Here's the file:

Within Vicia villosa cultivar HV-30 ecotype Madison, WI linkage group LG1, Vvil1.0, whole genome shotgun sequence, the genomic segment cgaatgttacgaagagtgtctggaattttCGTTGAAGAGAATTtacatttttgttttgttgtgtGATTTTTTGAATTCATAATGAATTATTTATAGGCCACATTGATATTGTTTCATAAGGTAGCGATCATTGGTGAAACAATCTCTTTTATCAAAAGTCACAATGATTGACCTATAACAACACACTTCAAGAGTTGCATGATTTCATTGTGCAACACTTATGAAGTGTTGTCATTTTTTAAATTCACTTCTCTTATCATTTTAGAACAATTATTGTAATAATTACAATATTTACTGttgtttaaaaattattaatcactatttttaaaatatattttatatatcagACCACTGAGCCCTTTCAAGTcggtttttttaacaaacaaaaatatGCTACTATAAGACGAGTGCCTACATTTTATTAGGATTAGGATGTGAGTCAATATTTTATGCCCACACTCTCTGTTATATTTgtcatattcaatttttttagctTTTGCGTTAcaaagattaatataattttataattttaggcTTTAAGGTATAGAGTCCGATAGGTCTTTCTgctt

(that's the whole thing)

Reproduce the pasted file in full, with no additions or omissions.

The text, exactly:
Within Vicia villosa cultivar HV-30 ecotype Madison, WI linkage group LG1, Vvil1.0, whole genome shotgun sequence, the genomic segment cgaatgttacgaagagtgtctggaattttCGTTGAAGAGAATTtacatttttgttttgttgtgtGATTTTTTGAATTCATAATGAATTATTTATAGGCCACATTGATATTGTTTCATAAGGTAGCGATCATTGGTGAAACAATCTCTTTTATCAAAAGTCACAATGATTGACCTATAACAACACACTTCAAGAGTTGCATGATTTCATTGTGCAACACTTATGAAGTGTTGTCATTTTTTAAATTCACTTCTCTTATCATTTTAGAACAATTATTGTAATAATTACAATATTTACTGttgtttaaaaattattaatcactatttttaaaatatattttatatatcagACCACTGAGCCCTTTCAAGTcggtttttttaacaaacaaaaatatGCTACTATAAGACGAGTGCCTACATTTTATTAGGATTAGGATGTGAGTCAATATTTTATGCCCACACTCTCTGTTATATTTgtcatattcaatttttttagctTTTGCGTTAcaaagattaatataattttataattttaggcTTTAAGGTATAGAGTCCGATAGGTCTTTCTgctt